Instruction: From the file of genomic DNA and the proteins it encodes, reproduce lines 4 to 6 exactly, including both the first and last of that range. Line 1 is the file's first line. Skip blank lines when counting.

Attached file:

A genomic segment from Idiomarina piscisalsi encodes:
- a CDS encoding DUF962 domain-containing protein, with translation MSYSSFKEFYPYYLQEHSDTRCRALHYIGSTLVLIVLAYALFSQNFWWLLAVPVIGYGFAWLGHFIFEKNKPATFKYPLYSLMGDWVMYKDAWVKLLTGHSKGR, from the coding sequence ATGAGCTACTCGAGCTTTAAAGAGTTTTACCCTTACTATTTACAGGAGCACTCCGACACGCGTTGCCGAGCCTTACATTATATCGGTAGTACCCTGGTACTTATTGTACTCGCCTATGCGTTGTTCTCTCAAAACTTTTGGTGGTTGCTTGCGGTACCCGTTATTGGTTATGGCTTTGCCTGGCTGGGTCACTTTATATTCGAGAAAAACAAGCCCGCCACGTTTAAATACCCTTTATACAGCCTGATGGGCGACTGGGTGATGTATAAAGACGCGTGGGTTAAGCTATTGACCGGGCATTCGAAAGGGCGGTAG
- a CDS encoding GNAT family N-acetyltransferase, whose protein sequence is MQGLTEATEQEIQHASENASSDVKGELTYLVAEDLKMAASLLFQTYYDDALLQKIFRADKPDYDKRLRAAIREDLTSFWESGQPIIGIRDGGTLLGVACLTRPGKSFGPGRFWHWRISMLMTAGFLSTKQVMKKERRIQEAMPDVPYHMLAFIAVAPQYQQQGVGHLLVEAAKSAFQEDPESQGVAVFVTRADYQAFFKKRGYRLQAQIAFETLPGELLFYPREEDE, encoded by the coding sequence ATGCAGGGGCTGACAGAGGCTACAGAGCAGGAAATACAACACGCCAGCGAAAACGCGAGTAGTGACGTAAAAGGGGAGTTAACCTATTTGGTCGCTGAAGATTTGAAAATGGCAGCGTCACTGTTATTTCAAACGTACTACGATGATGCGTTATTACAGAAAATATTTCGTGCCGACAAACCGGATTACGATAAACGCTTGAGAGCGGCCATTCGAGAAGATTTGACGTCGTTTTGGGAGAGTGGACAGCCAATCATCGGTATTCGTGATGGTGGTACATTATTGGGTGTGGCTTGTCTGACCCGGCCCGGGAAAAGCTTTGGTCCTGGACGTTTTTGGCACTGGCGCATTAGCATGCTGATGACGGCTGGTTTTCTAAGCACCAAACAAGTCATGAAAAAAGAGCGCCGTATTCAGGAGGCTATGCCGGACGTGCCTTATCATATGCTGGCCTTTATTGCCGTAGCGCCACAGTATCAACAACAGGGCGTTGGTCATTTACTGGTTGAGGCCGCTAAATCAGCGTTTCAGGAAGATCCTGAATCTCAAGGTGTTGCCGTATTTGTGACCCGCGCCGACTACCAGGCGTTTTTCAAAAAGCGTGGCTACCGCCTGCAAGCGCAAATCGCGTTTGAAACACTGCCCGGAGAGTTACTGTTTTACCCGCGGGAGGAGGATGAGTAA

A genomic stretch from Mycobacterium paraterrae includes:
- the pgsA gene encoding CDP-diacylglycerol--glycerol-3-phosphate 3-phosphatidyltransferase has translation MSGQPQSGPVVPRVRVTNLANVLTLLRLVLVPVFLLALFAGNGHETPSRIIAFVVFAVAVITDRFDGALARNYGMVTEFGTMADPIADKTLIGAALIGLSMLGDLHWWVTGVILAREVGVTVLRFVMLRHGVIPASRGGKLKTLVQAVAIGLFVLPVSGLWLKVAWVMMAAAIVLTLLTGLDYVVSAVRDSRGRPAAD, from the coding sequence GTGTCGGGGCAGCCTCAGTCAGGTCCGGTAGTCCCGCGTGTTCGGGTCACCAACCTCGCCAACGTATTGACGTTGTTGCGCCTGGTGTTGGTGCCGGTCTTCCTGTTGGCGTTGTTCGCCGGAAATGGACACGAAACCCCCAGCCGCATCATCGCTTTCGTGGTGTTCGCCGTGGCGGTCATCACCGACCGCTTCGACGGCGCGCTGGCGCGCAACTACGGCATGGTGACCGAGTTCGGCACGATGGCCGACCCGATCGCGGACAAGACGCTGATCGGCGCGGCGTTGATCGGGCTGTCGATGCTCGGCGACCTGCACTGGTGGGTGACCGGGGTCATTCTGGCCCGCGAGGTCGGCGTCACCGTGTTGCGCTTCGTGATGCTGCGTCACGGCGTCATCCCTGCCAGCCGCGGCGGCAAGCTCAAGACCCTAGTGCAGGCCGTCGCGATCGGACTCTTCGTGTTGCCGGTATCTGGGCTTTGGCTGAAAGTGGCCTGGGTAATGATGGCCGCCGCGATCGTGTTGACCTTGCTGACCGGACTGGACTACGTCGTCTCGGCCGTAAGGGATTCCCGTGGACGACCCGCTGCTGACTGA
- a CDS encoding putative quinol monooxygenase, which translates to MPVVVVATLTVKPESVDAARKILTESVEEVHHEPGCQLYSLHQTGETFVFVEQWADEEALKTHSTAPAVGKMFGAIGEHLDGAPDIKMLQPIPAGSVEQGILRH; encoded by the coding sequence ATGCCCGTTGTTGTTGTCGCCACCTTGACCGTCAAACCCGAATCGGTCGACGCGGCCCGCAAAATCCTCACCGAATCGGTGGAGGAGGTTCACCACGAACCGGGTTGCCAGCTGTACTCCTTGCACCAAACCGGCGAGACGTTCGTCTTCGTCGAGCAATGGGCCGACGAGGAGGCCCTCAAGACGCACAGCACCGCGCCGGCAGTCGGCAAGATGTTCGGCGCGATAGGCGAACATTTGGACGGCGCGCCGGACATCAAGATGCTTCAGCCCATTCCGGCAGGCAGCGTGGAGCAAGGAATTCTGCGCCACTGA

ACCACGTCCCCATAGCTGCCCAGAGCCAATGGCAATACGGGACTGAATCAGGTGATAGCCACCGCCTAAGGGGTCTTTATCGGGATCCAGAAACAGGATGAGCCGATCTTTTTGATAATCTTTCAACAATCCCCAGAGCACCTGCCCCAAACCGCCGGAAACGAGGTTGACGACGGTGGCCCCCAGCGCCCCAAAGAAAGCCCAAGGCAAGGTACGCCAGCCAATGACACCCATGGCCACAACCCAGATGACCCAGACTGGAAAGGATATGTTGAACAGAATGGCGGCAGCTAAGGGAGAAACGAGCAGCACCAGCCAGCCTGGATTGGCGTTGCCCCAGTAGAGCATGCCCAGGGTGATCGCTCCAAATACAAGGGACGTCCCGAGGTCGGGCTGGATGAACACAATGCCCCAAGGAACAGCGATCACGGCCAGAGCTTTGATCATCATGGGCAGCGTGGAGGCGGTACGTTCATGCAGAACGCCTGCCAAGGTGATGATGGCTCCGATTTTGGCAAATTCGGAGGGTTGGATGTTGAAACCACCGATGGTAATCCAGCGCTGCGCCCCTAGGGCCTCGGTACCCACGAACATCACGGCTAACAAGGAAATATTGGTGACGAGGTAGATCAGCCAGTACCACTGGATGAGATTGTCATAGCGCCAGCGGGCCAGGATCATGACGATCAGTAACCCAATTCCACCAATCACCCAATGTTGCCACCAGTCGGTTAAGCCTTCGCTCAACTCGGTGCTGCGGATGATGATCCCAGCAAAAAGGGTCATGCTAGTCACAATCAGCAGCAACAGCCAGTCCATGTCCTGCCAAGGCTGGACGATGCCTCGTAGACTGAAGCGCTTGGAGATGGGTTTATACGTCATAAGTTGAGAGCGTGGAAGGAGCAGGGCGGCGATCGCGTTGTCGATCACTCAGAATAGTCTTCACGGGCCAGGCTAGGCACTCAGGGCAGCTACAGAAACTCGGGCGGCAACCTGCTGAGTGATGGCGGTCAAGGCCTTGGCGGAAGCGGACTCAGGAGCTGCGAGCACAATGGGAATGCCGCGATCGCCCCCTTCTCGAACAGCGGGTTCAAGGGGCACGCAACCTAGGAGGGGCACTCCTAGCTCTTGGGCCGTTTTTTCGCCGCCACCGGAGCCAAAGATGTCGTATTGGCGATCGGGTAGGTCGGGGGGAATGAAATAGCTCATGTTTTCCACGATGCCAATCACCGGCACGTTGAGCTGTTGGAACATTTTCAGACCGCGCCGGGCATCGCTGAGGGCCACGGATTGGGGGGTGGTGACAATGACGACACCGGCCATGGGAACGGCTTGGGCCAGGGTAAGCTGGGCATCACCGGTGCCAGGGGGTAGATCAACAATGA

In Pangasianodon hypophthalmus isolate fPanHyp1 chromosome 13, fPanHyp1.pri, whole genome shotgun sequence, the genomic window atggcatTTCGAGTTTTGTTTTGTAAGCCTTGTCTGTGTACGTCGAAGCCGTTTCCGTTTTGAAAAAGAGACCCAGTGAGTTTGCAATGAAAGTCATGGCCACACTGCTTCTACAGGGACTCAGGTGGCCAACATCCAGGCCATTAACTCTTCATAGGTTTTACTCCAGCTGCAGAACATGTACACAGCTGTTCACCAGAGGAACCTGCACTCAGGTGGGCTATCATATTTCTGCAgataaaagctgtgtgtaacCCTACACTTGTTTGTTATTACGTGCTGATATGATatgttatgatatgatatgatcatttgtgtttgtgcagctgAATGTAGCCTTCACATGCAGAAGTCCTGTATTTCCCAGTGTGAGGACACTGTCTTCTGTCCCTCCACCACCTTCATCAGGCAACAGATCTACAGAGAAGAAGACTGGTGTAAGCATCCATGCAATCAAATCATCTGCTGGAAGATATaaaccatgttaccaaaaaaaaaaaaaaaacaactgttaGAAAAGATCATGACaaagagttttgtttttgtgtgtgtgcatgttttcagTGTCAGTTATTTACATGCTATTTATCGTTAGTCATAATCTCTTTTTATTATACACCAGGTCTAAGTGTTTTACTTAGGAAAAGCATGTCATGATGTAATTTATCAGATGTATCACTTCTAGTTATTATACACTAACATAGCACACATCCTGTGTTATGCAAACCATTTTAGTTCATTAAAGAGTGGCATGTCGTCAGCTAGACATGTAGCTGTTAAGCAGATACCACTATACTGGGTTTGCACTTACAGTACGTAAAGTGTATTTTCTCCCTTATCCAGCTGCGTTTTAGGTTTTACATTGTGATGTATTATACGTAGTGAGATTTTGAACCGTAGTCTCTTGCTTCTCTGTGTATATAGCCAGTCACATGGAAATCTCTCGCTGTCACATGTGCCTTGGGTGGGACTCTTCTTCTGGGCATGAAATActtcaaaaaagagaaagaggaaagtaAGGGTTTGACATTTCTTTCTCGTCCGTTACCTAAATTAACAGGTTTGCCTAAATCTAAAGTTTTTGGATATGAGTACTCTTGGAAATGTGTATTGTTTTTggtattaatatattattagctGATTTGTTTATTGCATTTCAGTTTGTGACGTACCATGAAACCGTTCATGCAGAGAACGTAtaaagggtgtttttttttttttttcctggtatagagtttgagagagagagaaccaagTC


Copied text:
A genomic stretch from Mycobacterium paraterrae includes:
- the pgsA gene encoding CDP-diacylglycerol--glycerol-3-phosphate 3-phosphatidyltransferase has translation MSGQPQSGPVVPRVRVTNLANVLTLLRLVLVPVFLLALFAGNGHETPSRIIAFVVFAVAVITDRFDGALARNYGMVTEFGTMADPIADKTLIGAALIGLSMLGDLHWWVTGVILAREVGVTVLRFVMLRHGVIPASRGGKLKTLVQAVAIGLFVLPVSGLWLKVAWVMMAAAIVLTLLTGLDYVVSAVRDSRGRPAAD, from the coding sequence GTGTCGGGGCAGCCTCAGTCAGGTCCGGTAGTCCCGCGTGTTCGGGTCACCAACCTCGCCAACGTATTGACGTTGTTGCGCCTGGTGTTGGTGCCGGTCTTCCTGTTGGCGTTGTTCGCCGGAAATGGACACGAAACCCCCAGCCGCATCATCGCTTTCGTGGTGTTCGCCGTGGCGGTCATCACCGACCGCTTCGACGGCGCGCTGGCGCGCAACTACGGCATGGTGACCGAGTTCGGCACGATGGCCGACCCGATCGCGGACAAGACGCTGATCGGCGCGGCGTTGATCGGGCTGTCGATGCTCGGCGACCTGCACTGGTGGGTGACCGGGGTCATTCTGGCCCGCGAGGTCGGCGTCACCGTGTTGCGCTTCGTGATGCTGCGTCACGGCGTCATCCCTGCCAGCCGCGGCGGCAAGCTCAAGACCCTAGTGCAGGCCGTCGCGATCGGACTCTTCGTGTTGCCGGTATCTGGGCTTTGGCTGAAAGTGGCCTGGGTAATGATGGCCGCCGCGATCGTGTTGACCTTGCTGACCGGACTGGACTACGTCGTCTCGGCCGTAAGGGATTCCCGTGGACGACCCGCTGCTGACTGA
- a CDS encoding putative quinol monooxygenase, which translates to MPVVVVATLTVKPESVDAARKILTESVEEVHHEPGCQLYSLHQTGETFVFVEQWADEEALKTHSTAPAVGKMFGAIGEHLDGAPDIKMLQPIPAGSVEQGILRH; encoded by the coding sequence ATGCCCGTTGTTGTTGTCGCCACCTTGACCGTCAAACCCGAATCGGTCGACGCGGCCCGCAAAATCCTCACCGAATCGGTGGAGGAGGTTCACCACGAACCGGGTTGCCAGCTGTACTCCTTGCACCAAACCGGCGAGACGTTCGTCTTCGTCGAGCAATGGGCCGACGAGGAGGCCCTCAAGACGCACAGCACCGCGCCGGCAGTCGGCAAGATGTTCGGCGCGATAGGCGAACATTTGGACGGCGCGCCGGACATCAAGATGCTTCAGCCCATTCCGGCAGGCAGCGTGGAGCAAGGAATTCTGCGCCACTGA